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The Times
  • Herkimer Co. SWCD to receive $166,315 for farm runoff project

  • Gov. Andrew Cuomo announced Monday $10.6 million in grants will be awarded to help 159 farms in 27 counties to protect lakes, streams and rivers from agricultural runoff.

    The competitive grant was awarded to soil and water conservation districts throughout the state, including the soil and water district in Herkimer County. The organization will receive $166,314.

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  • Gov. Andrew Cuomo announced Monday $10.6 million in grants will be awarded to help 159 farms in 27 counties to protect lakes, streams and rivers from agricultural runoff.
    The competitive grant was awarded to soil and water conservation districts throughout the state, including the soil and water district in Herkimer County. The organization will receive $166,314.
    Cuomo said in a news release the state’s lakes, streams and rivers are “natural treasures” that are enjoyed recreationally and are utilized as quality drinking water.
    “These grants will help our farmers implement safeguards to keep potential agricultural runoff out of our waterways and preserve New York's natural beauty for future generations to enjoy, while supporting jobs and economic activity in communities across the state,” he said.
    Ted Teletnick, the county district field manager, said the grant will specifically help one farm in Herkimer County, as it was written for in the grant.
    “It’s to mitigate any pollution discharge from the farm,” said Teletnick during a telephone interview on Monday afternoon. “Not only will this help preserve water quality, but it will also enhance the operations of the farm.”
    The grants are part of the state Agricultural Nonpoint Source Abatement and Control Program, which is funded through the Environmental Protection Fund. The recipients were chosen via a competitive process that awarded cost-share funding to county soil and water districts to help farms address water quality challenges in priority watersheds throughout the state.
    Eligible projects included those that develop comprehensive nutrient management plans or implement best management practices to protect water quality while maintaining the economic viability of the farm. Examples of projects include grazing systems to prevent soil erosion, vegetative buffers along streams to filter runoff and nutrient management systems for watershed protection.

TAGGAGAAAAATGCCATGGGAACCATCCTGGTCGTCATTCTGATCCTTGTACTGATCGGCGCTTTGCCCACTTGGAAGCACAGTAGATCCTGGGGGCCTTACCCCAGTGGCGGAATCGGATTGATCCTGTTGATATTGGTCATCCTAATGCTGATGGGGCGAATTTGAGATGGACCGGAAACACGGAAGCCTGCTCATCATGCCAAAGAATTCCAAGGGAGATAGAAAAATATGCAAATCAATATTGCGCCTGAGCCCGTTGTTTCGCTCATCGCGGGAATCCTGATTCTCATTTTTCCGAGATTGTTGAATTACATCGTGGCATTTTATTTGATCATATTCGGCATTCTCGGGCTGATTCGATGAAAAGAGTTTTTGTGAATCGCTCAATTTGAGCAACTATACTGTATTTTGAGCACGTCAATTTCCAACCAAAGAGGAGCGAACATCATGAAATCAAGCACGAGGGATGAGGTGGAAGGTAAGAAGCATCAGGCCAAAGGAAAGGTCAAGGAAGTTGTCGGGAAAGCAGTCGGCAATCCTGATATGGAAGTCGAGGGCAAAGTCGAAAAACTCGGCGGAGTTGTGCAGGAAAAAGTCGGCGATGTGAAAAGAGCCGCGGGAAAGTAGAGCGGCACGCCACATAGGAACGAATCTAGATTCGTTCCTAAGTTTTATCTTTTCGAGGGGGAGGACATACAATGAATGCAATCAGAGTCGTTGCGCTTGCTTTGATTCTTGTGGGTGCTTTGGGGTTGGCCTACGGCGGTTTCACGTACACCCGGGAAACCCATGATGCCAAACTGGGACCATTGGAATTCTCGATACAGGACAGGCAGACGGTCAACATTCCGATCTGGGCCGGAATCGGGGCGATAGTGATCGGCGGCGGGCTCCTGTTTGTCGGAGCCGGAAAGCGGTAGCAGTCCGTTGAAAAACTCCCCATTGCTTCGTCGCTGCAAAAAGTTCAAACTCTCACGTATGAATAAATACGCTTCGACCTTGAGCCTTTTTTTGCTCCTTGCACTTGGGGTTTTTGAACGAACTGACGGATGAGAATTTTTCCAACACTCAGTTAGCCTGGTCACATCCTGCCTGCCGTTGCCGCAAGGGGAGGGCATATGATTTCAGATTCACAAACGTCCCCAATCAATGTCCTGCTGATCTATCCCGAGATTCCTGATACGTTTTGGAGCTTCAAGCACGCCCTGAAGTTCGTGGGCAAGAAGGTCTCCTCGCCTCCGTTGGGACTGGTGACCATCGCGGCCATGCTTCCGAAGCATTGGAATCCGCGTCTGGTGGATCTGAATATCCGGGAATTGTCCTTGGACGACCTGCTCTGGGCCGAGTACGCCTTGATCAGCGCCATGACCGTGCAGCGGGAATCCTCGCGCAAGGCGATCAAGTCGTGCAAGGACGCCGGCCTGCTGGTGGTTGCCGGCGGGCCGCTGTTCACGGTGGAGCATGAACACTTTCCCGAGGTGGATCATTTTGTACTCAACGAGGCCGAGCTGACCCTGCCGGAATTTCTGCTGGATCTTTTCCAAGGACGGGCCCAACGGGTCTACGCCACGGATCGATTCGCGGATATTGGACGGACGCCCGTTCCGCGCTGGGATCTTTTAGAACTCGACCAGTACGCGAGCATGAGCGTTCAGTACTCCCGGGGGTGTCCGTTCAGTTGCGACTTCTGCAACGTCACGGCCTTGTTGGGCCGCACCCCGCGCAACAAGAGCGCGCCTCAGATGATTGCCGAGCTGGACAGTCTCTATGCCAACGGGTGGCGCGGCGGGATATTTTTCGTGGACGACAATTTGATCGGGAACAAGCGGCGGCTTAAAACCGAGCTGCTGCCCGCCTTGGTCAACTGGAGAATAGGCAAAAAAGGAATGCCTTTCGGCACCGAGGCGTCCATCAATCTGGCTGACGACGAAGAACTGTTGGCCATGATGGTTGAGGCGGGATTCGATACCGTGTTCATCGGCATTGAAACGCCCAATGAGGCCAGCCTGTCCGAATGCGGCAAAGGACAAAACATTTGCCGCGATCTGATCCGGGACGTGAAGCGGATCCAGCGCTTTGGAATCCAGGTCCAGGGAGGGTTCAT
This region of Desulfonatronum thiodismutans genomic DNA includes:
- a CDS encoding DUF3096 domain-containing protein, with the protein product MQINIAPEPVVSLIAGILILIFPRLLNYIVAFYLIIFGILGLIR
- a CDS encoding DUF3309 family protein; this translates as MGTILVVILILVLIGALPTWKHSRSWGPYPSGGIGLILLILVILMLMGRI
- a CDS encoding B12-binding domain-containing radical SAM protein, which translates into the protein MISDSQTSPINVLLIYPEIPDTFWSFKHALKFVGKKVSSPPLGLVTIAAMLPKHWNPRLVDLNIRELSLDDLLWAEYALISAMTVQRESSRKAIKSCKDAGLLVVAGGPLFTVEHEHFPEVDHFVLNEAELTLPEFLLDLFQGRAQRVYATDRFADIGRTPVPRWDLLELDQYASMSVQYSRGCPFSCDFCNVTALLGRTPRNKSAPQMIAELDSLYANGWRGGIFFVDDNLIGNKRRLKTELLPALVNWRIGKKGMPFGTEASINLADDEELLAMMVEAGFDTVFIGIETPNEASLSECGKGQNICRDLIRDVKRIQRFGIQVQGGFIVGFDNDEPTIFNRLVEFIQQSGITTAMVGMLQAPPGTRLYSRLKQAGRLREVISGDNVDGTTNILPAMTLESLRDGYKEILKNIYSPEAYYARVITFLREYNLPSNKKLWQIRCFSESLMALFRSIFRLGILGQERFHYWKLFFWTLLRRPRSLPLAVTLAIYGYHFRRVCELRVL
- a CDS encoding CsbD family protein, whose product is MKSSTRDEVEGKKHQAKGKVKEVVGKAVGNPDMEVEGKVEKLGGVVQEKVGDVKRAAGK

“By investing in our farms and giving them an incentive to implement state-of-the-art conservation practices, we are not only benefiting our environment, we are helping establish more viable farm businesses and ensuring the continued production of a fresh, local food supply,” said Darrel J. Aubertine, the state Department of Agriculture and Markets commissioner, in a news release. “Additionally, these projects stimulate jobs and economic activity with the use of construction companies and materials for the awarded projects at the local level.”
    “Investing state funds in these projects makes it possible for county soil and water districts to leverage dollars from numerous sources to get conservation on the ground, which often does as much for the local economy as it does for the environment,” said George Proios, chairman of the state Soil and Water Conservation Committee, in a news release. “In some cases, these water quality projects can save communities on water treatment costs and protect public health and safety. This work helps our farms thrive, supporting jobs and local businesses, while also protecting the state’s natural resources, enjoyed by residents and tourists alike.”
    Page 2 of 2 - A total of $10,682,229 in grant money was awarded in this round to 27 districts. Also receiving moneys were the Oneida County district with $104,900; the Otsego County district with $16,185; the Lewis County district with $305,725 and the St. Lawrence County district with $1,051,898.

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